Khuze nodded. "She used to make me practice twice a day, it sucked but," She threw a blade that glided below my ear onto the tree behind me. "I am glad she did."
"You should train with someone of your calibre." Nyasha placed his hand on my shoulder.
"Fight my husband?" she placed her hand on her chest and leaned backwards to dramatize shock. "What abomination is this?"
We all laughed.
"Why did they train you so vigilantly?" Mazaza asked.
"Being born with milky skin, it has come with its challenges. They have been many attempts to harvest my bones. So my parents felt it pertinent to..."
"Turn you into a human weapon." Nyasha finished.
She nodded her head touching her neck, "This necklace it protects me from such kidnappings too."
I bit into the piece of biltong in my hand. There was sadness in her eyes when she talked of her milky skin. Had she suffered much because of it?
"Mazaza, I had no idea you were once Vukutu. How did you join the Mlenje?" Khuze asked. Mazaza turned away from the bulls facing the cart that held us.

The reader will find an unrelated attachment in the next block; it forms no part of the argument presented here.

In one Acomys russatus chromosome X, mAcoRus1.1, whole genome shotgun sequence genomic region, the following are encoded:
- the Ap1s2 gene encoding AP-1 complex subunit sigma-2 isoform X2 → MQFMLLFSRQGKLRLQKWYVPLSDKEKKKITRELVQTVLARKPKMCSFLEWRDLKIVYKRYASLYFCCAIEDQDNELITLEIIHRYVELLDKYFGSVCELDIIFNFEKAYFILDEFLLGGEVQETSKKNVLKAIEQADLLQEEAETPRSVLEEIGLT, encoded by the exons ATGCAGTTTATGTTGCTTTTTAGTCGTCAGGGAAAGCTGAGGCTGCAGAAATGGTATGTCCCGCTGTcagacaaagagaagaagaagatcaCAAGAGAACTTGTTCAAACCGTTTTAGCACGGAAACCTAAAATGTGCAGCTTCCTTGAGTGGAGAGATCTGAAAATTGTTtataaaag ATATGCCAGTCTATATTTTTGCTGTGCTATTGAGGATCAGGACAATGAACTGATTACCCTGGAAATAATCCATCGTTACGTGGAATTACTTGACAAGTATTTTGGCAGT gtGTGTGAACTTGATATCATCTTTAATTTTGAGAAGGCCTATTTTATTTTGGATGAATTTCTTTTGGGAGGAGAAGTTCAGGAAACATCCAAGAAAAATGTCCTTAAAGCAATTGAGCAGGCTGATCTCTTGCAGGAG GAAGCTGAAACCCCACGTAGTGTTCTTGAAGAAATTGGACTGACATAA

"My grandfather was a rapist. My family lived in an encampment similar to there one we stayed in. When I turned thirteen, I went to live with my tribe. But everyone treated me with contempt and fear. I knew I had two options become Vukutu or train hard and be picked to join the council's army." His gaze returned the bulls.
"Why wasn't returning to the encampment an option?" Khuze inquired. The Rukuru river looked like a large snake, lying on its back. It swelled and contracted like muscles do when you pick something heavy.
"Because, I did not miss hunger, the harsh sun of the treeless land we stayed in and the constant harassment from the Vukutu."
"Are you happy as a Mlenje?" She asked.
He nodded his head. "I met my wife, a clerk in Mchengautuwa. We've built a good life. I went back and took my parents and siblings to Mchengautuwa."
"Do you have children?"
"Three. Two girls and a boy."
"How old are they?"
Mazaza told her his firstborn was 15, his second born the boy was 12 and the last was 3.
"That last one was mistake wasn't she?" Khuze said, laughing.
"Chauta makes no mistakes." Mazaza retorted.
Khuze's eyes and mine met. I turned away, focusing my eyes on the turbulent tides of the Rukuru.
"When we sparred yesterday you said if you lost you would do whatever I wanted." Khuze said giving me her Ikwa .
I glanced at the water teeming with crocodiles and hippos. "I never agreed to this, Nyasha agreed on my behalf."